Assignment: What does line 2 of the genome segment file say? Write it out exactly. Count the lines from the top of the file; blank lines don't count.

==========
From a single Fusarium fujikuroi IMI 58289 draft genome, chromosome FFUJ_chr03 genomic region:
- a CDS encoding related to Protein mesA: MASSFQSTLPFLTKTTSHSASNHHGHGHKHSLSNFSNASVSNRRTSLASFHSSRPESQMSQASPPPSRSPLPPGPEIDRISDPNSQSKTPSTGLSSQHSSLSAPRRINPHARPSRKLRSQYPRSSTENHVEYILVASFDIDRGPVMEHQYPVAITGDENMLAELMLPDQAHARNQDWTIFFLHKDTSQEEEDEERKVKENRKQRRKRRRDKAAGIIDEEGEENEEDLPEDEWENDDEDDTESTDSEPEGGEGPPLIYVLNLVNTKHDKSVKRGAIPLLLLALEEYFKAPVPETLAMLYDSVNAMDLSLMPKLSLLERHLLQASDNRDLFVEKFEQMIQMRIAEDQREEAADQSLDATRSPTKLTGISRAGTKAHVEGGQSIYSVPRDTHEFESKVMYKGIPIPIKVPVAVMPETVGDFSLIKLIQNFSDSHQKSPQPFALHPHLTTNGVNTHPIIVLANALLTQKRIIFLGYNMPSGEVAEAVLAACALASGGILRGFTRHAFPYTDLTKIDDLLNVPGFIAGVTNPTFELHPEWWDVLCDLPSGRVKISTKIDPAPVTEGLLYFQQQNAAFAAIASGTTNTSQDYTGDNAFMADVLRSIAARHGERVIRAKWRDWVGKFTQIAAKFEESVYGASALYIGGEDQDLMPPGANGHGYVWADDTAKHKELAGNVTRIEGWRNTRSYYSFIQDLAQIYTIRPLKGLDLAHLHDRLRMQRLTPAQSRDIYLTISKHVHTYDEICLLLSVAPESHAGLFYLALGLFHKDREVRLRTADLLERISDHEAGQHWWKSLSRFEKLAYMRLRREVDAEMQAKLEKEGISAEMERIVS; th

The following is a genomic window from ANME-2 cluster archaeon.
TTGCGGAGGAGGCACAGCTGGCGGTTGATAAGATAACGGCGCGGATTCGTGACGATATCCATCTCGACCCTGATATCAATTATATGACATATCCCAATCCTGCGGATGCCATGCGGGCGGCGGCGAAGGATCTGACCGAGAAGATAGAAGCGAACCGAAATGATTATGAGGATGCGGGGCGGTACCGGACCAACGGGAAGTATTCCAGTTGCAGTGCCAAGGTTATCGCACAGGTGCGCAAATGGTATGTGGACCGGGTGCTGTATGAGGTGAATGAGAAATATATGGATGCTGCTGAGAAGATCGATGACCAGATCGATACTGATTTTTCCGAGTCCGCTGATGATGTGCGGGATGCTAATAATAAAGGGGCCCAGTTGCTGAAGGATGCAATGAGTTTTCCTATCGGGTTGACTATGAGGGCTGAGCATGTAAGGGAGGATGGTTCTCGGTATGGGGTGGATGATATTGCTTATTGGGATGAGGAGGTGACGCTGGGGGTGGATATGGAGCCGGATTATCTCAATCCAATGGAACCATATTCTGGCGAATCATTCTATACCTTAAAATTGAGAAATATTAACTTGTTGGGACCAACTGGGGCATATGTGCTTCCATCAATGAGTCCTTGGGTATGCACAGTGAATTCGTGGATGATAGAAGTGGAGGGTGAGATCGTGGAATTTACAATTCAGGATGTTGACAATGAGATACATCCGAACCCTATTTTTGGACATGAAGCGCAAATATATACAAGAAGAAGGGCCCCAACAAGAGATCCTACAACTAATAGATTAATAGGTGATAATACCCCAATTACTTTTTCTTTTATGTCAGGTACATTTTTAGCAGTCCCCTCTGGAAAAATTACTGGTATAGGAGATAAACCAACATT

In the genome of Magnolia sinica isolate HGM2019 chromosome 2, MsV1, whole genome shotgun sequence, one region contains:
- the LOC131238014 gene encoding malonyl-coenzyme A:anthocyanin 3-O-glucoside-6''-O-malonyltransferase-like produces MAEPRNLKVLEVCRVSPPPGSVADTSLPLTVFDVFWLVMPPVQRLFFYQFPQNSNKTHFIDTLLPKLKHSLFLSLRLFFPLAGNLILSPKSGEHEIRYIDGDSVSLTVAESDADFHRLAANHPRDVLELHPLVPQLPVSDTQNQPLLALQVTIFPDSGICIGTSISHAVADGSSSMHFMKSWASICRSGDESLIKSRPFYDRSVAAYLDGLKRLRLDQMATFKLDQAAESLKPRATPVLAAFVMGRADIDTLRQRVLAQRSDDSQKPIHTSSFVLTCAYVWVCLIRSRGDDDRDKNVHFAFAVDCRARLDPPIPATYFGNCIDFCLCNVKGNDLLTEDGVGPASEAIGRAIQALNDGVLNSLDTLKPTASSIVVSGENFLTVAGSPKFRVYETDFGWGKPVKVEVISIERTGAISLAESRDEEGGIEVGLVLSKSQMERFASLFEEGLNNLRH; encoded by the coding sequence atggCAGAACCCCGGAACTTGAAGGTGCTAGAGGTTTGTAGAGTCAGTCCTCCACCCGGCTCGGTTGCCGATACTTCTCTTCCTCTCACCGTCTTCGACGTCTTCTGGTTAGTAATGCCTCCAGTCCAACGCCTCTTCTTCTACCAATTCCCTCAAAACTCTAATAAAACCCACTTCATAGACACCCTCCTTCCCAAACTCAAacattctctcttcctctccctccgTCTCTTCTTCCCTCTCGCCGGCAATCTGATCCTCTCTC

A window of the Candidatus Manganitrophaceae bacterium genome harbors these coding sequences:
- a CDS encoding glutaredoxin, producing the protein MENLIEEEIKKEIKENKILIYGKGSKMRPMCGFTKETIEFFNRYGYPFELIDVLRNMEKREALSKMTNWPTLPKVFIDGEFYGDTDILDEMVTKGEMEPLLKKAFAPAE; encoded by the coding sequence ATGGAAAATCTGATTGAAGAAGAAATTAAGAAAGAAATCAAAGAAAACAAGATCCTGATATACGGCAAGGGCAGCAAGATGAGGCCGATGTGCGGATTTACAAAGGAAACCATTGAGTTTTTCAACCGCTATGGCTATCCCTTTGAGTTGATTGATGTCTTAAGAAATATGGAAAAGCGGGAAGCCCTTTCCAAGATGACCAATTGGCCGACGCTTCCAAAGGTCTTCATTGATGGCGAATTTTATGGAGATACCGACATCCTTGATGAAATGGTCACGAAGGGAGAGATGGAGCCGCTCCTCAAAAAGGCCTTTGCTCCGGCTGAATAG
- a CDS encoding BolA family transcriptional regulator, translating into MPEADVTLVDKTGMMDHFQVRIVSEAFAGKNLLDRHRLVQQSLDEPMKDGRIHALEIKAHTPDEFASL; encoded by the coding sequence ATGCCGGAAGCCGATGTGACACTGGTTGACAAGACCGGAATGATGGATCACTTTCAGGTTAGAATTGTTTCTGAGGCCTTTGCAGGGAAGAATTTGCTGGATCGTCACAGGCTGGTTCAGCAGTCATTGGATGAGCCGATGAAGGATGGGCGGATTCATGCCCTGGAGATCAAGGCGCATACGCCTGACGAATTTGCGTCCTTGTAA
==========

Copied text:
- a CDS encoding related to Protein mesA: MASSFQSTLPFLTKTTSHSASNHHGHGHKHSLSNFSNASVSNRRTSLASFHSSRPESQMSQASPPPSRSPLPPGPEIDRISDPNSQSKTPSTGLSSQHSSLSAPRRINPHARPSRKLRSQYPRSSTENHVEYILVASFDIDRGPVMEHQYPVAITGDENMLAELMLPDQAHARNQDWTIFFLHKDTSQEEEDEERKVKENRKQRRKRRRDKAAGIIDEEGEENEEDLPEDEWENDDEDDTESTDSEPEGGEGPPLIYVLNLVNTKHDKSVKRGAIPLLLLALEEYFKAPVPETLAMLYDSVNAMDLSLMPKLSLLERHLLQASDNRDLFVEKFEQMIQMRIAEDQREEAADQSLDATRSPTKLTGISRAGTKAHVEGGQSIYSVPRDTHEFESKVMYKGIPIPIKVPVAVMPETVGDFSLIKLIQNFSDSHQKSPQPFALHPHLTTNGVNTHPIIVLANALLTQKRIIFLGYNMPSGEVAEAVLAACALASGGILRGFTRHAFPYTDLTKIDDLLNVPGFIAGVTNPTFELHPEWWDVLCDLPSGRVKISTKIDPAPVTEGLLYFQQQNAAFAAIASGTTNTSQDYTGDNAFMADVLRSIAARHGERVIRAKWRDWVGKFTQIAAKFEESVYGASALYIGGEDQDLMPPGANGHGYVWADDTAKHKELAGNVTRIEGWRNTRSYYSFIQDLAQIYTIRPLKGLDLAHLHDRLRMQRLTPAQSRDIYLTISKHVHTYDEICLLLSVAPESHAGLFYLALGLFHKDREVRLRTADLLERISDHEAGQHWWKSLSRFEKLAYMRLRREVDAEMQAKLEKEGISAEMERIVS; th